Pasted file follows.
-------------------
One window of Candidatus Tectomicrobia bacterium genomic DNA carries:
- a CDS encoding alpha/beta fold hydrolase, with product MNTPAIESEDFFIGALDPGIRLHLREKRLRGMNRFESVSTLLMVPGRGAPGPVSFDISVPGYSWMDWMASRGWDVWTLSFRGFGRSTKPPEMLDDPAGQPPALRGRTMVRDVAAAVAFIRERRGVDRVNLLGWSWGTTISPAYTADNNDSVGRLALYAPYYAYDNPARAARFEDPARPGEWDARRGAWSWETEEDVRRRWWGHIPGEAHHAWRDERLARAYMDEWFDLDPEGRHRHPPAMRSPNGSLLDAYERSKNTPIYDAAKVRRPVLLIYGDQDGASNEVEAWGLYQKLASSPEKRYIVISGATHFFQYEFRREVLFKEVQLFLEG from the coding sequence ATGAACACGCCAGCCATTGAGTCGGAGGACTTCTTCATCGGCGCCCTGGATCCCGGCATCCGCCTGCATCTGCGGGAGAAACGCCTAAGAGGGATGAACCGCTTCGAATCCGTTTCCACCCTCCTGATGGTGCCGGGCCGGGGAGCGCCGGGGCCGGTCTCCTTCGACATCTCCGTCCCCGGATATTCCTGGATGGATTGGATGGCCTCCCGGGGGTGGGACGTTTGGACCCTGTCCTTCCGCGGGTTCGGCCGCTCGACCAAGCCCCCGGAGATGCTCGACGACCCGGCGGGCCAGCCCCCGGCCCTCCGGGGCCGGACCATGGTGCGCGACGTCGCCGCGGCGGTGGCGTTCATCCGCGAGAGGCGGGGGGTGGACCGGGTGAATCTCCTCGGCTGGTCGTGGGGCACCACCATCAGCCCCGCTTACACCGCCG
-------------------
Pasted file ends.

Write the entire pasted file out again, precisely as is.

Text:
One window of Candidatus Tectomicrobia bacterium genomic DNA carries:
- a CDS encoding alpha/beta fold hydrolase, with product MNTPAIESEDFFIGALDPGIRLHLREKRLRGMNRFESVSTLLMVPGRGAPGPVSFDISVPGYSWMDWMASRGWDVWTLSFRGFGRSTKPPEMLDDPAGQPPALRGRTMVRDVAAAVAFIRERRGVDRVNLLGWSWGTTISPAYTADNNDSVGRLALYAPYYAYDNPARAARFEDPARPGEWDARRGAWSWETEEDVRRRWWGHIPGEAHHAWRDERLARAYMDEWFDLDPEGRHRHPPAMRSPNGSLLDAYERSKNTPIYDAAKVRRPVLLIYGDQDGASNEVEAWGLYQKLASSPEKRYIVISGATHFFQYEFRREVLFKEVQLFLEG from the coding sequence ATGAACACGCCAGCCATTGAGTCGGAGGACTTCTTCATCGGCGCCCTGGATCCCGGCATCCGCCTGCATCTGCGGGAGAAACGCCTAAGAGGGATGAACCGCTTCGAATCCGTTTCCACCCTCCTGATGGTGCCGGGCCGGGGAGCGCCGGGGCCGGTCTCCTTCGACATCTCCGTCCCCGGATATTCCTGGATGGATTGGATGGCCTCCCGGGGGTGGGACGTTTGGACCCTGTCCTTCCGCGGGTTCGGCCGCTCGACCAAGCCCCCGGAGATGCTCGACGACCCGGCGGGCCAGCCCCCGGCCCTCCGGGGCCGGACCATGGTGCGCGACGTCGCCGCGGCGGTGGCGTTCATCCGCGAGAGGCGGGGGGTGGACCGGGTGAATCTCCTCGGCTGGTCGTGGGGCACCACCATCAGCCCCGCTTACACCGCCG